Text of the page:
The count of unfilled jobs in the overall construction sector declined recently, as residential construction employment accelerated in the last three months.
According to the BLS Job Openings and Labor Turnover Survey (JOLTS) and NAHB analysis, the number of open construction sector jobs (on a seasonally adjusted basis) came in at 148,000 in December. The cycle high was 225,000 set in July.
The open position rate (job openings as a percent of total employment) for December was 2.2%. On a smoothed twelve-month moving average basis, the open position rate for the construction sector held steady at 2.8%, setting a cycle high and exceeding the peak twelve-month moving average rate established prior to the recession.
The overall trend for open construction jobs has been increasing since the end of the Great Recession. This is consistent with survey data indicating that access to labor remains a top business challenge for builders. However, a recent increase in hiring has reduced the current level of unfilled jobs in the sector. In fact, the hiring rate in December jumped to 5.8%, the fastest pace since the start of 2015.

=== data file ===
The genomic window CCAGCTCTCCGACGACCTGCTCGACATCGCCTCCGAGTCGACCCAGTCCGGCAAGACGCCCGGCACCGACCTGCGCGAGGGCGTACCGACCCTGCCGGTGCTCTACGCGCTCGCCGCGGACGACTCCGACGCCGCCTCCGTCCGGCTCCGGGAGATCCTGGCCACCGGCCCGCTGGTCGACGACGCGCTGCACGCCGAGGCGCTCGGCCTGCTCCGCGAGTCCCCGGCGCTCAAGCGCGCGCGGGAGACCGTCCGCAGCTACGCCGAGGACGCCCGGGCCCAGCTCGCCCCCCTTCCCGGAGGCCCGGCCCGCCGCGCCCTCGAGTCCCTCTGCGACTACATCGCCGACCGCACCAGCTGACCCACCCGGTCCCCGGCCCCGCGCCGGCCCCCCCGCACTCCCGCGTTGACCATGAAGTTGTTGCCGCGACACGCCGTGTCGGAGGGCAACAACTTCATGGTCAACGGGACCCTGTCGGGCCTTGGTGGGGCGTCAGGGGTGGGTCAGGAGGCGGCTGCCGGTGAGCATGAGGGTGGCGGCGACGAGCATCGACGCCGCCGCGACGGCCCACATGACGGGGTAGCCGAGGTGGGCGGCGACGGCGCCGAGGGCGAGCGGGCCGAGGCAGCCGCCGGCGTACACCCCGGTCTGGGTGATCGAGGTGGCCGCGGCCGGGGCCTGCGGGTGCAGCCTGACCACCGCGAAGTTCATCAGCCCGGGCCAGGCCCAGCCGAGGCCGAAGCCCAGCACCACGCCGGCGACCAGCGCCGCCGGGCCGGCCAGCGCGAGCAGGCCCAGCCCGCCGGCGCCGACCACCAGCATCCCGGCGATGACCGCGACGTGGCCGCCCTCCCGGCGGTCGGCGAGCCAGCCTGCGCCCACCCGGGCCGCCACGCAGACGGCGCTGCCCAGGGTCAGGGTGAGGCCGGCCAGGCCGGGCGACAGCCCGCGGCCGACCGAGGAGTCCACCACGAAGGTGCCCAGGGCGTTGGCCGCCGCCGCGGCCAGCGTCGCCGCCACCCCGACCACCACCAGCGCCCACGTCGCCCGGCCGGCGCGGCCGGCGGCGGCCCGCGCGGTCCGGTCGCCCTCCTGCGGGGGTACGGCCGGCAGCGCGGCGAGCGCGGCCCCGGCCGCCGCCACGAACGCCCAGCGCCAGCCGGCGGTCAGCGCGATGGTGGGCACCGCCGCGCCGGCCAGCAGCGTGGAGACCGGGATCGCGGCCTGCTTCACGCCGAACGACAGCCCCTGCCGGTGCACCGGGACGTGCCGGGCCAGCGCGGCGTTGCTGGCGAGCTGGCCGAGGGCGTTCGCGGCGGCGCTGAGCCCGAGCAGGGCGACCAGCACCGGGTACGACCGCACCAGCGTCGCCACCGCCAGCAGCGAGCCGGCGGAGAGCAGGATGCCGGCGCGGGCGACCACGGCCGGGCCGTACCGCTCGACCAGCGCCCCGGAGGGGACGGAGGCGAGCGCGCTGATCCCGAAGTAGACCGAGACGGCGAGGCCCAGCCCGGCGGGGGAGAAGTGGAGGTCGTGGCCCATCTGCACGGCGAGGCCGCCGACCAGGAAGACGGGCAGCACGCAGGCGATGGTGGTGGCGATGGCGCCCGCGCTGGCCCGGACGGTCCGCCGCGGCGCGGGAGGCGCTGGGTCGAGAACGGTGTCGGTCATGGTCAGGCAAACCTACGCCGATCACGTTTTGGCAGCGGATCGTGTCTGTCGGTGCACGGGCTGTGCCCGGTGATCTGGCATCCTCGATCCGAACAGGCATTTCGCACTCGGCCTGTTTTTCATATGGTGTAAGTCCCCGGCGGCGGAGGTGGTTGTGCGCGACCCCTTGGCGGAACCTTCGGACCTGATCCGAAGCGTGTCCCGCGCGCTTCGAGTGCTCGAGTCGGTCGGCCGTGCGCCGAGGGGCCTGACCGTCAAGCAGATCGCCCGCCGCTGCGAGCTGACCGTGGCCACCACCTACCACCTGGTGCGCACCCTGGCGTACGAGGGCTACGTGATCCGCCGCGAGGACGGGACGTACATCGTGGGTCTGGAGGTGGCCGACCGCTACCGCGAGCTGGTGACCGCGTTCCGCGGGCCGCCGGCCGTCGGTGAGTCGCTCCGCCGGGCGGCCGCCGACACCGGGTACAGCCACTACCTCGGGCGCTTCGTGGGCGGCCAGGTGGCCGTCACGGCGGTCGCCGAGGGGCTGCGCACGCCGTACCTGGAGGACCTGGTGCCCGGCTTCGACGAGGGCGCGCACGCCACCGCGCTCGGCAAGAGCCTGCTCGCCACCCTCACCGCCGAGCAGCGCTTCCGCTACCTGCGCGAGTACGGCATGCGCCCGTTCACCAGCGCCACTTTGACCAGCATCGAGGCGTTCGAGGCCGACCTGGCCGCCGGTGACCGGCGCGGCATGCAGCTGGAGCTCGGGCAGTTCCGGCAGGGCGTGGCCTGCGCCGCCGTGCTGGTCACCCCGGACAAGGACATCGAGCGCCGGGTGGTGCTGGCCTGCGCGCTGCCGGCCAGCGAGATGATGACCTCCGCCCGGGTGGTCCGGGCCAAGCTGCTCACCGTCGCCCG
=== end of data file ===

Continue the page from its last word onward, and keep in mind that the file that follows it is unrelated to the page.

The construction sector hiring rate, as measured on a twelve-month moving average basis, increased to 5% in December. The twelve-month moving average for layoffs was steady (2.7%), remaining in a range set last Fall. Quits fell to 1.8% in December.
Monthly employment data for January 2017 (the employment count data from the BLS establishment survey are published one month ahead of the JOLTS data) indicate that home builder and remodeler employment continued to grow at a fast pace, increasing by 20,300. The January gains continue the improvement in place since November that followed a period of hiring weakness early in 2016. The 6-month moving average of job gains for residential construction has now increased to a more robust gain of 17,000 a month.
Residential construction employment now stands at 2.683 million, broken down as 762,000 builders and 1.921 million residential specialty trade contractors.
Over the last 12 months home builders and remodelers have added 128,000 jobs on a net basis. Since the low point of industry employment following the Great Recession, residential construction has gained 701,000 positions.
In January, the unemployment rate for construction workers stood at 7.3% on a seasonally adjusted basis. The unemployment rate for the construction occupation had been on a general decline since reaching a peak rate of 22% in February 2010, although it has leveled off in the 6% to 7% range since the middle of 2016.